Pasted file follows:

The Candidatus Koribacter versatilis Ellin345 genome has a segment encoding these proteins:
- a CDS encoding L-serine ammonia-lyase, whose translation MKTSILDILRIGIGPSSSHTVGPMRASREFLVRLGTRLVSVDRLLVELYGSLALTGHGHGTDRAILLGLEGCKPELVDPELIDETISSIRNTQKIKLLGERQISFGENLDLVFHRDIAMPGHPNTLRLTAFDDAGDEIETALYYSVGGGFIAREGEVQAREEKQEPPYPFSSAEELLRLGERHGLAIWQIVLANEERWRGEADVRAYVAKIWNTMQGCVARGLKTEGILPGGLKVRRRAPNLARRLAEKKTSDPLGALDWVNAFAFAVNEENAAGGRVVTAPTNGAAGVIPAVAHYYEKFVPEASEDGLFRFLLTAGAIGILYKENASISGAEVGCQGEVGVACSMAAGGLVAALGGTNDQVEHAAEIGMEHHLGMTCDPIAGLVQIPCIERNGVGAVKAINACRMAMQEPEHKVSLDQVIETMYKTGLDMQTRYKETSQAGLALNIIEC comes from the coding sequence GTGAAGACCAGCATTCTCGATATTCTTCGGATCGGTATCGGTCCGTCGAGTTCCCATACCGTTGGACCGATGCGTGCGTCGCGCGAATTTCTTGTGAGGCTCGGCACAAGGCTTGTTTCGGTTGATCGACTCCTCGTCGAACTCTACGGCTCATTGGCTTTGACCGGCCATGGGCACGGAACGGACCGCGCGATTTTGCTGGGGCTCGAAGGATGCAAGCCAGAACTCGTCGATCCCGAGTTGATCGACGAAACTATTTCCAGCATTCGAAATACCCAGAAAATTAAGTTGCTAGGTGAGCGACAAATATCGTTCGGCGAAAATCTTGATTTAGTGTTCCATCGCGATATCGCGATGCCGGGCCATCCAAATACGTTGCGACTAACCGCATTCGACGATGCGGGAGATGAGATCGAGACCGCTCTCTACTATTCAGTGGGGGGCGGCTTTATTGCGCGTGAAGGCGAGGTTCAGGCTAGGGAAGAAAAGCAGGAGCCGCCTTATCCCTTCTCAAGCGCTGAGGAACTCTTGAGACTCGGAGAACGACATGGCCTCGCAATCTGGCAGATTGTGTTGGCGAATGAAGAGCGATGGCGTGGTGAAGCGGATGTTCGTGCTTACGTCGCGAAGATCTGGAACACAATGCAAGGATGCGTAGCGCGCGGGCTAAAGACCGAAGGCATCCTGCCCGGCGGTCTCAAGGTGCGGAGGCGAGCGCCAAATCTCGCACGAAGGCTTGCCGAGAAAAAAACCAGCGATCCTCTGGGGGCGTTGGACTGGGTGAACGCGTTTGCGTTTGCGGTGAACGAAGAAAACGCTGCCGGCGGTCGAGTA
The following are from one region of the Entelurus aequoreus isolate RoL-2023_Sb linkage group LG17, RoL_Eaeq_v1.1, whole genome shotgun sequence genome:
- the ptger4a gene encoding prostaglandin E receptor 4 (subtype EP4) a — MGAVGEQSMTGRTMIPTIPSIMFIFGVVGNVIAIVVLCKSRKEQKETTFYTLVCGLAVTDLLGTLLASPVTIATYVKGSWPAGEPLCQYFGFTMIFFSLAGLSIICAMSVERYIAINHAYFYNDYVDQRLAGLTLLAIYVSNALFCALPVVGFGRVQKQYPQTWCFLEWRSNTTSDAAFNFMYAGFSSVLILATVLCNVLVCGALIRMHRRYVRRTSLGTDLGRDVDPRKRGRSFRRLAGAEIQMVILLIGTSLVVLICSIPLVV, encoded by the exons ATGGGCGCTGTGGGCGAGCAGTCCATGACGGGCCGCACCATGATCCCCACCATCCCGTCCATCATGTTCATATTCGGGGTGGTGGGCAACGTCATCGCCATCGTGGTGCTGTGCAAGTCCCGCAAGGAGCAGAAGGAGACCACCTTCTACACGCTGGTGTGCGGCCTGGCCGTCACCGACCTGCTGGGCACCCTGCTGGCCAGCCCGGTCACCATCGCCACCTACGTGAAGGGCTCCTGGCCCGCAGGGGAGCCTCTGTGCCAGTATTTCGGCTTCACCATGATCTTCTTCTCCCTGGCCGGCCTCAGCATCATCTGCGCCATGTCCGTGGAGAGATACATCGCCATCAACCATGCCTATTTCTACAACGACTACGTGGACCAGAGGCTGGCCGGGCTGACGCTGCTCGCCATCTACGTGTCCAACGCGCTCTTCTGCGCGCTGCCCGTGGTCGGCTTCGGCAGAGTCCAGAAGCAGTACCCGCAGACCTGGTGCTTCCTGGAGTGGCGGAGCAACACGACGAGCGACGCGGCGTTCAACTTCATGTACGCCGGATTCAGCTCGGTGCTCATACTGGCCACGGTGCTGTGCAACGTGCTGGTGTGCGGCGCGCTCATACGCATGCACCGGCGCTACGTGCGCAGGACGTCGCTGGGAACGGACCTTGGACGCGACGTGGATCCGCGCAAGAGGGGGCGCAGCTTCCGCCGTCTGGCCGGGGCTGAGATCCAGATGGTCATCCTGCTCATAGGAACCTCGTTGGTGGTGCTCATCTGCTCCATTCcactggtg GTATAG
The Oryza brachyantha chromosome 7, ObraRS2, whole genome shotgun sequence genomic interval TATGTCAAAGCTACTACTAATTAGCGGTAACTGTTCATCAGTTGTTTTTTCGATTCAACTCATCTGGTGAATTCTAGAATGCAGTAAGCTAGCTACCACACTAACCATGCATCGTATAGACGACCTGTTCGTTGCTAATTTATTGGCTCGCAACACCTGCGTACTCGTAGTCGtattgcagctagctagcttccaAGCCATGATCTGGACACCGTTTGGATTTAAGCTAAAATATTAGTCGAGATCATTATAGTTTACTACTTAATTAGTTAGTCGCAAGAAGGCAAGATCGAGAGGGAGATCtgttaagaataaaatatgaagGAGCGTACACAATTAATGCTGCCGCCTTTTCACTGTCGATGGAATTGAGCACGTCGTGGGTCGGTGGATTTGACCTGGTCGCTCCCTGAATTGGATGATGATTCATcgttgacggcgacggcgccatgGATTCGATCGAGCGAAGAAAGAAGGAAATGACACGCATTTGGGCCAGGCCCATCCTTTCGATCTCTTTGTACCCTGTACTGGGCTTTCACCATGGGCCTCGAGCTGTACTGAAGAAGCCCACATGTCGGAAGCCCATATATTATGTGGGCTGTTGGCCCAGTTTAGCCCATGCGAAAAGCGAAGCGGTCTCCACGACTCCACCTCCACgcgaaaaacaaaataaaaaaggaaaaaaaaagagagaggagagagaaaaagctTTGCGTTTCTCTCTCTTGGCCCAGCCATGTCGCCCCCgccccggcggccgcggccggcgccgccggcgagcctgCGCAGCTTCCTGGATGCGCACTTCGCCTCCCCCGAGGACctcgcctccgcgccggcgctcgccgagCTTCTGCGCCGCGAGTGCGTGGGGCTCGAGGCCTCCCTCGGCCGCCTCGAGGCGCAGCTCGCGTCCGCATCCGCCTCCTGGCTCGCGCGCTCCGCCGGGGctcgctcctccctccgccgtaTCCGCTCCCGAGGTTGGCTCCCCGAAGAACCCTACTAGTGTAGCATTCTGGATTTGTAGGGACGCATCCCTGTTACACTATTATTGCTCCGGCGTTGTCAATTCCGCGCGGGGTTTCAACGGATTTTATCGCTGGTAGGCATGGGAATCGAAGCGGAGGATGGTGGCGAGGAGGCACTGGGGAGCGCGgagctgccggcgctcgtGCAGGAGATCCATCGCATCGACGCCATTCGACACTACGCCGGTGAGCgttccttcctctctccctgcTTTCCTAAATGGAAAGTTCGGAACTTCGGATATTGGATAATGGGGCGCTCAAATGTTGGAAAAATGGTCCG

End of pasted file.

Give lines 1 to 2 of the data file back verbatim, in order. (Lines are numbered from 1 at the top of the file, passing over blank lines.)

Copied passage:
The Candidatus Koribacter versatilis Ellin345 genome has a segment encoding these proteins:
- a CDS encoding L-serine ammonia-lyase, whose translation MKTSILDILRIGIGPSSSHTVGPMRASREFLVRLGTRLVSVDRLLVELYGSLALTGHGHGTDRAILLGLEGCKPELVDPELIDETISSIRNTQKIKLLGERQISFGENLDLVFHRDIAMPGHPNTLRLTAFDDAGDEIETALYYSVGGGFIAREGEVQAREEKQEPPYPFSSAEELLRLGERHGLAIWQIVLANEERWRGEADVRAYVAKIWNTMQGCVARGLKTEGILPGGLKVRRRAPNLARRLAEKKTSDPLGALDWVNAFAFAVNEENAAGGRVVTAPTNGAAGVIPAVAHYYEKFVPEASEDGLFRFLLTAGAIGILYKENASISGAEVGCQGEVGVACSMAAGGLVAALGGTNDQVEHAAEIGMEHHLGMTCDPIAGLVQIPCIERNGVGAVKAINACRMAMQEPEHKVSLDQVIETMYKTGLDMQTRYKETSQAGLALNIIEC comes from the coding sequence GTGAAGACCAGCATTCTCGATATTCTTCGGATCGGTATCGGTCCGTCGAGTTCCCATACCGTTGGACCGATGCGTGCGTCGCGCGAATTTCTTGTGAGGCTCGGCACAAGGCTTGTTTCGGTTGATCGACTCCTCGTCGAACTCTACGGCTCATTGGCTTTGACCGGCCATGGGCACGGAACGGACCGCGCGATTTTGCTGGGGCTCGAAGGATGCAAGCCAGAACTCGTCGATCCCGAGTTGATCGACGAAACTATTTCCAGCATTCGAAATACCCAGAAAATTAAGTTGCTAGGTGAGCGACAAATATCGTTCGGCGAAAATCTTGATTTAGTGTTCCATCGCGATATCGCGATGCCGGGCCATCCAAATACGTTGCGACTAACCGCATTCGACGATGCGGGAGATGAGATCGAGACCGCTCTCTACTATTCAGTGGGGGGCGGCTTTATTGCGCGTGAAGGCGAGGTTCAGGCTAGGGAAGAAAAGCAGGAGCCGCCTTATCCCTTCTCAAGCGCTGAGGAACTCTTGAGACTCGGAGAACGACATGGCCTCGCAATCTGGCAGATTGTGTTGGCGAATGAAGAGCGATGGCGTGGTGAAGCGGATGTTCGTGCTTACGTCGCGAAGATCTGGAACACAATGCAAGGATGCGTAGCGCGCGGGCTAAAGACCGAAGGCATCCTGCCCGGCGGTCTCAAGGTGCGGAGGCGAGCGCCAAATCTCGCACGAAGGCTTGCCGAGAAAAAAACCAGCGATCCTCTGGGGGCGTTGGACTGGGTGAACGCGTTTGCGTTTGCGGTGAACGAAGAAAACGCTGCCGGCGGTCGAGTA